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49 stories, 21 countries, 1 book


Celebrating 70 years of the Commonwealth through the eyes of older people

CommonAge, the Commonwealth affiliated Association for the Ageing is celebrating 70 years of the Commonwealth with the launch of its unique book created as a result of its Story Telling project. Launched in 2017, the project was run in the form of a writing book cover scan hi rescompetition, and encouraged young people to spend time talking with an older person about their life, and then write about their experiences.

Described in a recent review in the United Nation’s International Institute of Ageing journal as ‘a unique addition to the body of knowledge in the field of ageing’, A Common Wealth of Experience: Freedom fighters, child brides and other untold real life stories includes 49 life stories of people aged between 73 and 101 as written by young people.

The book takes readers on an exciting journey across 21 countries, where they learn about natural disasters and wars, cultural influences and other life events that have shaped people’s lives.

“These stories are privileged insights into personally endured experiences over the last 70 to 100 years,” says Dr Ingrid Eyers, co-editor of the book. “It is interesting to see how the importance of education and family feature strongly in many of the stories.”

The storytellers themselves come from a wide variety of backgrounds and cultures. Stories from Africa include Malawian Felistas Muhame describing dancing for rain, from Cameroon, Nini Mary Gha-ah tells of living with the stigma of infertility, while 96-year-old South African Senmathie Pillay explains how she harboured political activists such as Billy Nair.

From Asia, Sri Lankan Mr Laurence de Seram describes his tenacity for education despite coming from a poor background. Dr Ahmad Shamsul Islam from India tells his young author of his love for botany and how he survived a bombing in WWII. In Bangladesh, there are freedom fighters and child brides, while in Barbados, the renowned cricketing legend Sir Everton Weekes tells of the challenges of overcoming racism, Mrs Ada Straughan is described as a ‘visionary nation builder’ and Dame Maizie Barker-Welch as an original trailblazer for women’s rights.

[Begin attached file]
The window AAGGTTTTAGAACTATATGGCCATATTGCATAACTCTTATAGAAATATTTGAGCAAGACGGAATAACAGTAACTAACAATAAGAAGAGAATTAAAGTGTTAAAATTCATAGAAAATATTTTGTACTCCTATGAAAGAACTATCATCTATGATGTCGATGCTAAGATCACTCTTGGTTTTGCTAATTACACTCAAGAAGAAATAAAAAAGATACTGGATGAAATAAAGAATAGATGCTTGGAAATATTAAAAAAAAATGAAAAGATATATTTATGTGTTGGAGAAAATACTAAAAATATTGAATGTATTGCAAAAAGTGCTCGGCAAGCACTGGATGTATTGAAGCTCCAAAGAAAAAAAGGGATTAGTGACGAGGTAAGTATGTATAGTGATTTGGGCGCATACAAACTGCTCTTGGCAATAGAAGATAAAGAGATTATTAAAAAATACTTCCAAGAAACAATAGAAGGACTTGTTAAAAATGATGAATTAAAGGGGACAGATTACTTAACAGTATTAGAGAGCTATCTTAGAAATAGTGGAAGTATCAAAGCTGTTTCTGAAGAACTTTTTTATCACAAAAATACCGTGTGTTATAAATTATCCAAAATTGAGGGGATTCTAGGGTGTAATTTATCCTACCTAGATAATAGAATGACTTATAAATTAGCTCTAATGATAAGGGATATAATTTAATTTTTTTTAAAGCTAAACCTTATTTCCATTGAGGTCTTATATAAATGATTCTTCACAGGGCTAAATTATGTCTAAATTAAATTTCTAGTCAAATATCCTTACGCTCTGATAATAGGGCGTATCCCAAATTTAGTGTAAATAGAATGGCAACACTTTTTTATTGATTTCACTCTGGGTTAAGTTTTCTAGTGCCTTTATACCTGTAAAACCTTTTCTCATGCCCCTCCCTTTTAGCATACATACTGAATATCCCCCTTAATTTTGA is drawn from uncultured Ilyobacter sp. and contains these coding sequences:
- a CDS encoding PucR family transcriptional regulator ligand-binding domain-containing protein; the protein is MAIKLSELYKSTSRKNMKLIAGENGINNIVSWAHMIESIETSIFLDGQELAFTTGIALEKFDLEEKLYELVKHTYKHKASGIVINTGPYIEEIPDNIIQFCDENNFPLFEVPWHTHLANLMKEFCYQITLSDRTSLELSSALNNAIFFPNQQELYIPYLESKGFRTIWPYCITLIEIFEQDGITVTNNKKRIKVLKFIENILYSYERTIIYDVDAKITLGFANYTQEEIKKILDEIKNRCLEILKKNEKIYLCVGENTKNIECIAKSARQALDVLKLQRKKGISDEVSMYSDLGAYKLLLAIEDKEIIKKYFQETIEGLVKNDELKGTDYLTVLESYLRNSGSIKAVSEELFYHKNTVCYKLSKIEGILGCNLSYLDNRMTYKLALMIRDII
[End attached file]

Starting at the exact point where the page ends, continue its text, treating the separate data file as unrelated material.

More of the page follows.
Meanwhile from the UK, 94-year-old Margaret Phillips tells 24-year-old Hollie Lockhart about finding love, living and working in WWII and travelling as an Air Force wife in the post-war years.

Reducing ageist attitudes

As part of the submission process, young authors wrote about what they had personally gained from the conversations, and the responses show the life stories made a significant impression, with several saying they had gained a new respect for the older generation.

Two 16-year-old authors from Cyprus said hearing the life story altered their view on society and its flaws.

A young Maltese author commented on how much more she now appreciated that today Malta is at peace, she has a roof over her head and has food to eat. If it hadn’t been for the sacrifices of people like the older person she spoke to, history and our lives would have been very different she says.

An Australian writer commented on how much she’d learned. “I have gained more knowledge regarding my country, including the names of the many places that June had visited. Throughout writing this story, June and I spoke about each of our lives. It was intriguing to learn about June’s generation and how different it was to mine. During this conversation, I realised that there is so much more for me to learn and discover.”

In Uganda, a writer noted, “Having listened to the story of Mrs Ddangana, I have learned to be a hard working person because there is no gain in simple life.”

An Indian writer spoke to an older lady living with dementia. He compassionately explained that, while his storyteller didn’t remember her life events and fails to recall daily information, as a music lover, she spoke about the many varieties of classical, folk, modern songs and the much loved songs of Tagore.

After talking to Margaret, Hollie philosophically said the most important thing she came away with was she could see Margaret’s point of view. “If you understand why people think the way they do, it gives you a whole new perspective of why people place value on certain things and why they make the decisions they do.”

Annie Waddington-Feather, co-editor also points out, an unexpected aspect of the book is personal details of historical Commonwealth events have been recorded for generations to come.

The editors also highlight that for many authors, English is not their first language; each story has its own very individual style and reflects the personalities and culture of the authors and storytellers.

“We have respected these aspects and have kept editorial changes to an absolute minimum,” they say. “We have been moved to tears reading some of these stories and we sincerely hope readers enjoy reading the stories as much as we have done.”

The book is available to download free of charge on the Commonage website


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